A little-known region of the brain has been pinpointed as a key factor in the transformation of mother’s little darling into a rude and moody adolescent.

Scans of adolescent brains have shown that the length and intensity of their tantrums correlates directly with the size of their amygdalas. The bigger the amygdala, a region in the brain linked to anger, the bigger and more aggressive the fights with the parents are likely to be, according to research.

Teenagers with smaller amygdalas were likely to be passive, but those with an expanded version were identified as "nightmares."

Researchers identified the link between belligerence and the size of the amygdala when they carried out brain scans on 137 children who had been arguing with their parents.

Volunteer families were put in rooms and asked to talk through sensitive issues. Among the topics that quickly prompted fights, even in the laboratory, were homework, lying, bedtime, talking back, and the use of the Internet and cell phones.

Children with the largest amygdalas displayed the “longest sustained aggressive behavior," said Nicholas Allen of the University of Melbourne in Australia. “Some of the behavior of young adolescents isn’t driven simply by the environment. There’s also some biology involved.”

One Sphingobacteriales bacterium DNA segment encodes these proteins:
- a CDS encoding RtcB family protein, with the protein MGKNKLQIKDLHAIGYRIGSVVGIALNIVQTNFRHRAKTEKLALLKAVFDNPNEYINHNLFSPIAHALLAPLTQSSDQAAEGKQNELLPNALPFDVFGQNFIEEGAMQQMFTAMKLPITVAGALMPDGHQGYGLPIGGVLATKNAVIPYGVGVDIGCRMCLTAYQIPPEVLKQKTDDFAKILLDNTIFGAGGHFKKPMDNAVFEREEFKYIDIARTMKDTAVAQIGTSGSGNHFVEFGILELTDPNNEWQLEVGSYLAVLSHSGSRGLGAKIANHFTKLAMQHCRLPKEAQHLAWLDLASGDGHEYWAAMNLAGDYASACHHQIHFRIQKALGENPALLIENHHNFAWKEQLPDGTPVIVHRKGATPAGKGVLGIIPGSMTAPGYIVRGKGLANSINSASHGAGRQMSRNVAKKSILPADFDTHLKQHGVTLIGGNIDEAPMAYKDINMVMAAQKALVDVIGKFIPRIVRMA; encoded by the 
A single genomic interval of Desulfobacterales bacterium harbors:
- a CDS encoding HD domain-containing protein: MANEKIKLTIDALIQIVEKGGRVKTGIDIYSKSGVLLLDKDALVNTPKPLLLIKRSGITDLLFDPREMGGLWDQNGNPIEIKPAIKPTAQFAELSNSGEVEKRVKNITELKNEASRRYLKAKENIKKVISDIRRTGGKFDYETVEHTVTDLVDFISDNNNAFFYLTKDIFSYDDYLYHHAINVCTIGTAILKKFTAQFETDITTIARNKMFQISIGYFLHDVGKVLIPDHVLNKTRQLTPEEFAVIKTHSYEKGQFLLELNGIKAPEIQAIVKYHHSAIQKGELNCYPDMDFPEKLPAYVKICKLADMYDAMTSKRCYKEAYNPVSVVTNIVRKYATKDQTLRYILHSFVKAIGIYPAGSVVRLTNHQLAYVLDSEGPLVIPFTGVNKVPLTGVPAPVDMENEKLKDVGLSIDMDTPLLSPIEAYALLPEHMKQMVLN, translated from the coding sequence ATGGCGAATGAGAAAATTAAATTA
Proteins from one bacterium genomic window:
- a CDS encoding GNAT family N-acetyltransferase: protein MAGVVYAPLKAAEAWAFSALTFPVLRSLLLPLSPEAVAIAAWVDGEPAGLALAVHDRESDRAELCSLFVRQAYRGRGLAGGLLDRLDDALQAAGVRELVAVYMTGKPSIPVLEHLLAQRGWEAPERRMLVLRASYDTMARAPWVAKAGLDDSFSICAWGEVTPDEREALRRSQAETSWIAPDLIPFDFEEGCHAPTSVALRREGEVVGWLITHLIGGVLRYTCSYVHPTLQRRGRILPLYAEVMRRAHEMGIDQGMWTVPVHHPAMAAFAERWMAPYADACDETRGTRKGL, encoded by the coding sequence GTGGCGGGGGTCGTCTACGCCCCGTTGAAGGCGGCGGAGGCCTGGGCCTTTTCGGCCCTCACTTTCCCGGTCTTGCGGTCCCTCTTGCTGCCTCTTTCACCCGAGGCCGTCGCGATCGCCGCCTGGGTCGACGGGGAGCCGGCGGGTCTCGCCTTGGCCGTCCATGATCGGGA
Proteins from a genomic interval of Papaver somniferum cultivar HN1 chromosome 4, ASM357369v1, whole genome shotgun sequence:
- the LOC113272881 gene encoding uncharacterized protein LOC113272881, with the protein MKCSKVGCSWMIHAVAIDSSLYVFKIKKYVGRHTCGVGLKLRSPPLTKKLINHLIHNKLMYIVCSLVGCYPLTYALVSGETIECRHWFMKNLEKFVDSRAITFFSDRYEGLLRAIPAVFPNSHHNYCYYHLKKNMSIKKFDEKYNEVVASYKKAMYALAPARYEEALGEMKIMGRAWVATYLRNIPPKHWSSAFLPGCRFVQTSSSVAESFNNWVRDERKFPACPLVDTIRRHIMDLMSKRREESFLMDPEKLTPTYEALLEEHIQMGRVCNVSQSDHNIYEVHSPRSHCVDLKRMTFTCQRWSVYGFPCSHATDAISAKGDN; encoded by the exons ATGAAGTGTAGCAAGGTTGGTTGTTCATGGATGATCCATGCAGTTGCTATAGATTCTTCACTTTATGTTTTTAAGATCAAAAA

The findings, published in the journal Proceedings of the National Academy of Sciences, were part of a study to identify early warning signs of mental problems, including eating disorders and depression.

As children enter adolescence, their brains undergo radical rewiring to help them to cope with all the changes their bodies are undergoing, including puberty and hormones. Human brains continue to develop into a person’s early 20s, and many of the built-in neural safeguards against losing their tempers have yet to be put in place.

Allen said that children ages 11 to 13 had been chosen for the study to monitor behavior immediately after the onset of adolescence. “What we were able to do is look at the relationship between the kids’ biology, the brain structure and their behavior during their interactions with their parents,” he said.

“We were interested in the relationship between the brain structure and the kids’ behavior. The amygdala was one of the most important parts.”

Allen said that the research also cast light on why teenagers who one day approached tasks with a maturity beyond their years could act with immaturity the next. “Your 6-foot-2 son can manage some very complicated work yet still do these dumb things," he said.

“If you talk to parents of early adolescents, a lot of them will tell you they have quite a job adjusting to the changes in their child," he said. "These children can be moody, they can be argumentative, they can be angry. The brain is undergoing a lot of change. “These kids are still struggling to adjust — they are a work in progress.”